A Tavola (Long Way Home)

Posted on August 14, 2015


A piece I wrote for the Asia-Europe Foundation ‘Long Way Home Short Story Contest’.


The events of my sister’s life may signify that — if there was any — God of Good Fortune was on her side. Above all, I felt fairly relieved that my little sister who had always read more fiction than newspaper was getting married to an Italian man she met in an NGO project. Although her naïveté charm may suggest otherwise, she was clearly not the type to ensnare a foreign man with superficial quality. She would never yield to the desire of patron, albeit being a simpleton.

Sandwiched between my “office life” and her activities, our communication had always been poor. It was when she broke the news last month that she finally asked me for help. So I had my hands full with shipment from Jakarta to Perugia, which for a sentiment I couldn’t articulate, contained old stuffs from our parents’ house, including a not-so-small dining table. Was there any other way to express happiness for a sister who was throwing a wedding somewhere in Italy and invited her only sister? After all, I was glad and at the same time curious about how she made it with this man named Michele.

As my plane took off on its way to transit Dubai, I had the sinking feeling that this trip was not going to be a sightseeing slash shopping spree. I spent my second flight to Rome mainly watching a documentary about winemaking family in Tuscany, felt asleep, and woke up to a mid-aged Italian man spraying perfume generously. Only then I admitted that traveling always have a glamorous side in retrospect.

Later on my train ride to Assisi, it was all picturesque landscape satisfying to the senses. My impression about Michele’s family house was not entirely wrong, although it wasn’t some romantic holiday villa. It was a moderate farmhouse with olive groves surrounding stonewall. It did have acres of land like the documentary I watched, only with a herd of cows.

“It’s ‘mee-keh-lay‘”, Michele grinned as he almost swung me with his hands after I mispronounced his name as ‘mee-shell‘.

My sister’s future in laws consisted of 13 people, including his father, mother, grandfather, uncles, aunts, and cousins. Fashion-wise, they were lively and had big reactions on everything. Nonno, Michele’s grandpa, always reminded everyone to tell me he wasn’t yelling.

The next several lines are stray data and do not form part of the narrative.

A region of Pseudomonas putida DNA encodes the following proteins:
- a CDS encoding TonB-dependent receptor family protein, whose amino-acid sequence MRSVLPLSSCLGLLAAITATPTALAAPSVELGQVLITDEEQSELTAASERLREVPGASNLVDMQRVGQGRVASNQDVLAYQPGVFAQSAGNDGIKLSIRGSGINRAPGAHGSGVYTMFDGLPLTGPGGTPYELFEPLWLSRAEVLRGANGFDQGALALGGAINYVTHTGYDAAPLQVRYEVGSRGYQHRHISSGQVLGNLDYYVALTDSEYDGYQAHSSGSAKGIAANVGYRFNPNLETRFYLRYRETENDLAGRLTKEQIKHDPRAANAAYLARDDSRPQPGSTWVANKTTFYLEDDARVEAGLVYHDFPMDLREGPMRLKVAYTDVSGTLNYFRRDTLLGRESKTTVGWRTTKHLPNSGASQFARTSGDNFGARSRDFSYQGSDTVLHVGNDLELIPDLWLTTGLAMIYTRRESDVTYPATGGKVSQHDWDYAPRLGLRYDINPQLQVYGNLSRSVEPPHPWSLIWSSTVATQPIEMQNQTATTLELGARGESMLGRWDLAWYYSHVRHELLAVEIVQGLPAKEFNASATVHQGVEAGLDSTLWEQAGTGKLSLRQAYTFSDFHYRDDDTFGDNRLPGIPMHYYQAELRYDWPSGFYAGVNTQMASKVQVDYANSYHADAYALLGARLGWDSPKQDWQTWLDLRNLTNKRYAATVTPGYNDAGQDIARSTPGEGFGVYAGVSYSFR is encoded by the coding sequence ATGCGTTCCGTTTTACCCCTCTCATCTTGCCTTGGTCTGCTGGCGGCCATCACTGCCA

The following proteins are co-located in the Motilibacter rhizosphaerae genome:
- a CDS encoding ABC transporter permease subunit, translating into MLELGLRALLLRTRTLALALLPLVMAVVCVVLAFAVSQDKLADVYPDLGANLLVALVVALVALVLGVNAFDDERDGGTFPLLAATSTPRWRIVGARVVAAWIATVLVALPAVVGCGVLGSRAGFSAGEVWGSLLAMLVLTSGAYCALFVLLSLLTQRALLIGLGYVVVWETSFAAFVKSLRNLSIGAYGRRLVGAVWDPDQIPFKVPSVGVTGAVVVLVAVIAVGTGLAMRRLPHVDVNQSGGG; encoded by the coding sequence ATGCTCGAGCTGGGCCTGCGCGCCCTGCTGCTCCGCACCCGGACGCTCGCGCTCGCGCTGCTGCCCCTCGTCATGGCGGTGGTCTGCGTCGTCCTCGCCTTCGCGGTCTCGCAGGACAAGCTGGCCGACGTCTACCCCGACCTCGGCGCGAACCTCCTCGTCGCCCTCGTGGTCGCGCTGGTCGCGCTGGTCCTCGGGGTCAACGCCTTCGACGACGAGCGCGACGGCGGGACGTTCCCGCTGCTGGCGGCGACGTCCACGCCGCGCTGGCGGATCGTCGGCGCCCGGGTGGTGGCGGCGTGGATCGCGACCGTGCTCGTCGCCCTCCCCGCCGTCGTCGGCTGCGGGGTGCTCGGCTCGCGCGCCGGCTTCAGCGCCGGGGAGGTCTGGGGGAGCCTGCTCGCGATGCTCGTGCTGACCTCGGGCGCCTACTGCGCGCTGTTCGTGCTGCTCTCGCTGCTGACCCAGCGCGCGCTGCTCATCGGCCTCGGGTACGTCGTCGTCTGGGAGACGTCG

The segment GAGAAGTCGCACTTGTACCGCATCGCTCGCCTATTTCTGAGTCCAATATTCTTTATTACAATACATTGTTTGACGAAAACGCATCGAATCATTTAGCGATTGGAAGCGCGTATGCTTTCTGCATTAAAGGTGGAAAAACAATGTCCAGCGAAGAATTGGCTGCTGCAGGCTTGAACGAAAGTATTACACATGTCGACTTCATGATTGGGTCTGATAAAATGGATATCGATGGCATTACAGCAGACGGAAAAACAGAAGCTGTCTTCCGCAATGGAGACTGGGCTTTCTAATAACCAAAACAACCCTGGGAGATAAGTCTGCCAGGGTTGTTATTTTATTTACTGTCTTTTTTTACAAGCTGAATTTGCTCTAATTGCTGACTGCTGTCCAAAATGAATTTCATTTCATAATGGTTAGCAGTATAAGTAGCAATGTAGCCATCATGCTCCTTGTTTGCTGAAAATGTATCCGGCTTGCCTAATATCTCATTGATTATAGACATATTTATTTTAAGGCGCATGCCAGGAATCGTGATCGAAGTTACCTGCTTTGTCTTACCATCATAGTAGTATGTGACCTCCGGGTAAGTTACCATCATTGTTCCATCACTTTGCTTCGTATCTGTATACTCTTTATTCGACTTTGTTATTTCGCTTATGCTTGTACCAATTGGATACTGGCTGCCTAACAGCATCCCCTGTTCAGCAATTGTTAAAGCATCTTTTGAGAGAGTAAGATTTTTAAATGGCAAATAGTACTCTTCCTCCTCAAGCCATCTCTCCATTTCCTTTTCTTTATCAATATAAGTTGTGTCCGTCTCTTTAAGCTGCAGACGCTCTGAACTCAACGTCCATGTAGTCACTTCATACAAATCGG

It wasn’t a slow burn. Dinner came right and to my embarrassment, an enormous quantity of food was presented to me. Most of them were products of their organic farms, like olive oil and pecorino and ricotta. My sister suggested me to eat them in frenzy, as everyone just intuitively did.

It was getting late as the dinner turned to a more serious talk. I looked at my sister, whose exuberance I failed to recall. When she had told me she was going to marry an Italian man, I didn’t listen carefully. I was sure she was going to be happy, but that was all. That moment, I felt this strange, primitive nostalgia for familiar surroundings. I wondered, when was the last time I had this kind of family dinner? I supposed it was 15 years ago on Lunar New Year when mom and dad were still around.

It was a brief three days in Assisi as I began to settle in. I became accustomed with the clamor and laughter, espresso here, espresso there. Pasta for starter, main course, even at the sleepy stage of the meal.

The wedding day came and it was perfect. Nobody was holding back tears. That said, my job was done here. Later on the evening, I sat on the porch wondering where in my body was going to hurt by tomorrow’s jetlag. Normally, only tedious thoughts could calm my physical stress. I blamed my “city life” nerves and my lonely-hearts relationship with my work. But there I was, caught up looking back at all differences between my sister’s every world and mine. Once a clumsy girl whose realities diametrically opposed to mine, how could she now have the security of fixed lives and plans?

Suddenly, Michele approached and sat on my side.

“Are you really leaving tomorrow?”

I smiled.

“You know.. Dina once told me that you’re the one who had to grow up quickly. After your parents were both gone, she became really dependent on you.”, he continued.

“She was really happy that you sent the table. It’s her only family keepsake here.”, Michele stopped for a moment.

“She would be happy if you could stay longer.”

All at once my irritation passed. I reflected on our girlhood innocence I had left behind and it whirled me, unraveled everything I took for granted. I came to reason that moment without defining it. Yes, this visit was not a trip of vacation. It was a revisit to where we once belonged, no matter how time had distanced us apart.

“Ah, and Nonno needs to talk more about the town you two grew up in. He really thinks that macaques flock around like street cats.”

I laughed almost hysterically, and somehow it sounded Italian.

Posted in: culture, fiction